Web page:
By Emily Vescio
It was hot and the music was too loud for my pounding head to handle. I was in the backseat of a rental car, straddling the border of Victoria and South Australia headed to a show in Adelaide, and I was crying my eyes out. My phone was blowing up with anonymous messages from people saying I didn’t deserve to be where I was.
My friends and I had missed our early flight from Melbourne to Adelaide, and the doors to the show’s venue were due to open in a few short hours. A whirlwind decision saw us renting a car from the first place that would even look at three minors in track pants.
I wasn’t crying because of my headache, or the fact that we might have missed our favourite band on stage if we didn’t pick up the pace- but the influx of anonymous messages that were like little knives to the soul.
About once a year for the last three years, I’ve dropped everything and headed to the airport to follow my favourite band to multiple shows.
In 2019, I went to seven cities and eight concerts in nine days, and I was absolutely wrecked. I’m talking feet so sore that every step feels like it’s on burning hot rocks, embarrassingly colourful bruises on every part of my body and a flu that hung around for far longer than I ever thought possible.
People ask why I do it. “Why go through all this to see the same show so many times? How is that worth feeling like shit at the end of it all?”
I’ll tell you what I tell anyone who asks me, I would do it forever if it was possible.
There will come a day when the band will stop touring, or I won’t be in a position to take an extended amount of time off, so I plan on milking it while I can. As soon as they announce the tour I’m already planning out how much it’ll cost and saving every cent, and as soon as it’s over I can’t stop thinking about what happened and when the next one will be announced.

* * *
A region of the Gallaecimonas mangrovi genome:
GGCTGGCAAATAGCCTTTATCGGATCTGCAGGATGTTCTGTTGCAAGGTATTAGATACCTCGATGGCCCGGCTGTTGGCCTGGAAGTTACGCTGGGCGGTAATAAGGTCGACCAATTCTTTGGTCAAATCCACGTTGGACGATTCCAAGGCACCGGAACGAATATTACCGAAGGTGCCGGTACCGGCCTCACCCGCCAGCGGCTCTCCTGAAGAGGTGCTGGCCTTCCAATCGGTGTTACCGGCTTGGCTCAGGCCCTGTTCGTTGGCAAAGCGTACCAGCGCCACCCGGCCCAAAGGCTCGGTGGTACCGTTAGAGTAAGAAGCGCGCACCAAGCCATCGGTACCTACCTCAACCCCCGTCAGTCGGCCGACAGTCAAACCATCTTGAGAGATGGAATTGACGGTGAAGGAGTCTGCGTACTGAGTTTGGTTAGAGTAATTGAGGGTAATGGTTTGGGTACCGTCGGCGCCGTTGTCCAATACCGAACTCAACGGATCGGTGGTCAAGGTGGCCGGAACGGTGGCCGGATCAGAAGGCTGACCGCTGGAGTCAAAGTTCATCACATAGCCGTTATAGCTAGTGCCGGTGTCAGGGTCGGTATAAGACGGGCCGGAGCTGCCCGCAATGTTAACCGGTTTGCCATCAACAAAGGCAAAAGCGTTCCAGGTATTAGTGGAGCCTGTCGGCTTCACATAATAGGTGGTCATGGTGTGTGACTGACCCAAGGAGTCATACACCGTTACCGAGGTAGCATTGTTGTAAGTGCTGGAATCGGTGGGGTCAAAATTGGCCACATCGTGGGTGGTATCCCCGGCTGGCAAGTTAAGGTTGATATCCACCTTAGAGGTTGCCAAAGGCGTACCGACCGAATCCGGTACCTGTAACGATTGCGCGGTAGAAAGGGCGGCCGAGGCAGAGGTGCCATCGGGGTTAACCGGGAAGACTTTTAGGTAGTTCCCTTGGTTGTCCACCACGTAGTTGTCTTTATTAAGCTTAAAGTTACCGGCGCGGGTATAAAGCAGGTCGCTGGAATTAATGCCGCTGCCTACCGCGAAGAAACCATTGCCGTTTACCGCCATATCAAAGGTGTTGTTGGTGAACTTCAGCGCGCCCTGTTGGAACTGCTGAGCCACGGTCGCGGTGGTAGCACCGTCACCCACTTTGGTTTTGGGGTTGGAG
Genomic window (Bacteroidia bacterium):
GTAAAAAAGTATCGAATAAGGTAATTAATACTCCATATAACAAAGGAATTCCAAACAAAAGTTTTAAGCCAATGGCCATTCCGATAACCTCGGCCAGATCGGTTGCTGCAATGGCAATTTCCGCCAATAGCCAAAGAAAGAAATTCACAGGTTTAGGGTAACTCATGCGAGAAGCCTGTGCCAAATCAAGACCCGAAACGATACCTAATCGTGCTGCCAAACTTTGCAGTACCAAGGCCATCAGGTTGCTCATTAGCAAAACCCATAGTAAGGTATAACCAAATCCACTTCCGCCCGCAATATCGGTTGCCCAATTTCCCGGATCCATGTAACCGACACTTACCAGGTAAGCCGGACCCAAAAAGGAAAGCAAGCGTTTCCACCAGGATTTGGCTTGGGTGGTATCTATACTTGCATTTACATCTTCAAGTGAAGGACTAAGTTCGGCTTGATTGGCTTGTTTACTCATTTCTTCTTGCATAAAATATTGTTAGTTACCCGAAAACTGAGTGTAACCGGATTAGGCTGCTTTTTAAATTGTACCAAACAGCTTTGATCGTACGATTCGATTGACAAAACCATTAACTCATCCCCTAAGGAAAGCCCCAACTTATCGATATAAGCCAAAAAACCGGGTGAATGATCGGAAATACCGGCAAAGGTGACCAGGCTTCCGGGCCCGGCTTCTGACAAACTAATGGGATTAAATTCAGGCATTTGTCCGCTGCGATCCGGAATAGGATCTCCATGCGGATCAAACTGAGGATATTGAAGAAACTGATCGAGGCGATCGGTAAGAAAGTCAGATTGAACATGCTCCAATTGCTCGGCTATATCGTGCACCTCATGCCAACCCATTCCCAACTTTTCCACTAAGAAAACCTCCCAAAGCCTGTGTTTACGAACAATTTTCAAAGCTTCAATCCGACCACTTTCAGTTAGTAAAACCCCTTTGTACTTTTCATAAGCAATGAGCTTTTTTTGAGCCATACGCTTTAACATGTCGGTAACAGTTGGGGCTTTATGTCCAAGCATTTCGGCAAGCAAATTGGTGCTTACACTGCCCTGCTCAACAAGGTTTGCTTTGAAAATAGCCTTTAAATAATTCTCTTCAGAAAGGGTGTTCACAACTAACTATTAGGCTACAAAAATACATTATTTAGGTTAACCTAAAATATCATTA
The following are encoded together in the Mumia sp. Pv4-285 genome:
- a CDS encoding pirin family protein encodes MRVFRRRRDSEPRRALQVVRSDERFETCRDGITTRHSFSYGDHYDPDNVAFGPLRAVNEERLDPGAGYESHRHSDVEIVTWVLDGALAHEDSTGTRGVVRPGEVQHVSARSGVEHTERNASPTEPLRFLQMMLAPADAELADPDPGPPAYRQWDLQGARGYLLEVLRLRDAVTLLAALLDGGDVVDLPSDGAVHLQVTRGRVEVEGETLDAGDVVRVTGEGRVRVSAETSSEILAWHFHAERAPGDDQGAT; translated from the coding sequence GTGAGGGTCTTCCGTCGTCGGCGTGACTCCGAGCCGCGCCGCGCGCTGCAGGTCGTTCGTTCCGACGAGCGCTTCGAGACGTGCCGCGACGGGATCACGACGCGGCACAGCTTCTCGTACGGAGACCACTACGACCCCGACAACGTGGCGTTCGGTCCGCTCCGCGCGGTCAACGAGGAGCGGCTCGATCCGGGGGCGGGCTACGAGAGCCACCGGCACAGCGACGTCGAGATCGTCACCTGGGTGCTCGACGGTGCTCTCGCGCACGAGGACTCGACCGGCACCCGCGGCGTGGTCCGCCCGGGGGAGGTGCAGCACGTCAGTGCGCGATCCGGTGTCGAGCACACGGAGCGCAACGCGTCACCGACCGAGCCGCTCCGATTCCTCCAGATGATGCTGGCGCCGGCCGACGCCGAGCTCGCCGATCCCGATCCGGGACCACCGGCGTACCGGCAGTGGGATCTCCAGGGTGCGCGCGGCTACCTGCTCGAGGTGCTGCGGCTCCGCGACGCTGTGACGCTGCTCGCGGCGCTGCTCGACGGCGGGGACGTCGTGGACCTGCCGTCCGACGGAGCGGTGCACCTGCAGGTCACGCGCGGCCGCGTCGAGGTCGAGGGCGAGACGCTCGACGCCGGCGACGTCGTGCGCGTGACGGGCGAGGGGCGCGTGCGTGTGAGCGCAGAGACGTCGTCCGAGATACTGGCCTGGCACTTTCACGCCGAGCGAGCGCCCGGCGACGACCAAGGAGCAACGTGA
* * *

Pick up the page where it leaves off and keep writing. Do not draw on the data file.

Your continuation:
A couple days prior, my friends were replying to messages they’d gotten from people on the anonymous Q&A platform CuriousCat. They were all lighthearted and often kind, a few saying they’d seen some of our interactions with the band and sending us videos they had. I previously hadn’t made an account but thought there’d be no harm in making one now. What I didn’t expect was the influx i got almost immediately of people attacking me for being at the barrier at three consecutive shows. I’d spent the days lining up in the freezing cold, because there’s no better way to experience a show than to be at the front. Soon, they started to get a bit more personal – coming for my appearance, weight, and my friends.
The way I responded to these definitely wasn’t the most mature way to handle it, but after copping this kind of bullying since I was young, I hit them back with a beautiful mix of sarcasm and narcissism. I tried to keep it lighthearted and not let anyone know it was getting to me. I’m not going to stand pack and say I was an angel. I got into the middle of a couple altercations, more often than not trying to diffuse situations that arose and keep everyone focussed on the reason we were even there. Being loud and outspoken, things I say can quickly be turned and I come across rude and my intentions are spun to suit the narrative.
During the show in Adelaide, I left in the middle of the set because of a panic attack I had caused by all these messages. It hit me right at the worst moment. I’ve been to 18 LANY shows, and never once have I left, and I’ve definitely almost passed out at one of their shows before.
To this day, I have no idea who sent those messages, but I do know this: My experience wasn’t tainted by the anonymous cowards in any conceivable way- and Adelaide would’ve been shit regardless.